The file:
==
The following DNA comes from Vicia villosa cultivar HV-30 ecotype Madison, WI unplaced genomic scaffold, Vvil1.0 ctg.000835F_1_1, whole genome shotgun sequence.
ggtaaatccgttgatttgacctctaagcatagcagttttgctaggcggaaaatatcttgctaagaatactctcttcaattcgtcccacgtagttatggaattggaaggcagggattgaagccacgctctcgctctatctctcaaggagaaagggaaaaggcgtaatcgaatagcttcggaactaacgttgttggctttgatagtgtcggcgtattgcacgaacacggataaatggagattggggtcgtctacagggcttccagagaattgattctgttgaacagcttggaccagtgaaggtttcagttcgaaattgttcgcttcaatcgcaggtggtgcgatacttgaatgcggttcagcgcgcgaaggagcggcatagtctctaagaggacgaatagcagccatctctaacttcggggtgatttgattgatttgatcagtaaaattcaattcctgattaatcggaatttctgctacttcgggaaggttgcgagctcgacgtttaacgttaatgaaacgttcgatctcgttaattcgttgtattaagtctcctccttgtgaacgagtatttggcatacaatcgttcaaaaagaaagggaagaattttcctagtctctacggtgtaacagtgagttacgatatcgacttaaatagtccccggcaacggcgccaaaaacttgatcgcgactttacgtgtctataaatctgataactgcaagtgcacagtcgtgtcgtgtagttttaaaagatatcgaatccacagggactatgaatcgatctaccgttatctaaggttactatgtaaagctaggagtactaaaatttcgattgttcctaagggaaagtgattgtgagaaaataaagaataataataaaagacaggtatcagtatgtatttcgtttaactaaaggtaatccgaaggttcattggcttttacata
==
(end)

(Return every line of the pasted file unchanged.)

The following DNA comes from Vicia villosa cultivar HV-30 ecotype Madison, WI unplaced genomic scaffold, Vvil1.0 ctg.000835F_1_1, whole genome shotgun sequence.
ggtaaatccgttgatttgacctctaagcatagcagttttgctaggcggaaaatatcttgctaagaatactctcttcaattcgtcccacgtagttatggaattggaaggcagggattgaagccacgctctcgctctatctctcaaggagaaagggaaaaggcgtaatcgaatagcttcggaactaacgttgttggctttgatagtgtcggcgtattgcacgaacacggataaatggagattggggtcgtctacagggcttccagagaattgattctgttgaacagcttggaccagtgaaggtttcagttcgaaattgttcgcttcaatcgcaggtggtgcgatacttgaatgcggttcagcgcgcgaaggagcggcatagtctctaagaggacgaatagcagccatctctaacttcggggtgatttgattgatttgatcagtaaaattcaattcctgattaatcggaatttctgctacttcgggaaggttgcgagctcgacgtttaacgttaatgaaacgttcgatctcgttaattcgttgtattaagtctcctccttgtgaacgagtatttggcatacaatcgttcaaaaagaaagggaagaattttcctagtctctacggtgtaacagtgagttacgatatcgacttaaatagtccccggcaacggcgccaaaaacttgatcgcgactttacgtgtctataaatctgataactgcaagtgcacagtcgtgtcgtgtagttttaaaagatatcgaatccacagggactatgaatcgatctaccgttatctaaggttactatgtaaagctaggagtactaaaatttcgattgttcctaagggaaagtgattgtgagaaaataaagaataataataaaagacaggtatcagtatgtatttcgtttaactaaaggtaatccgaaggttcattggcttttacata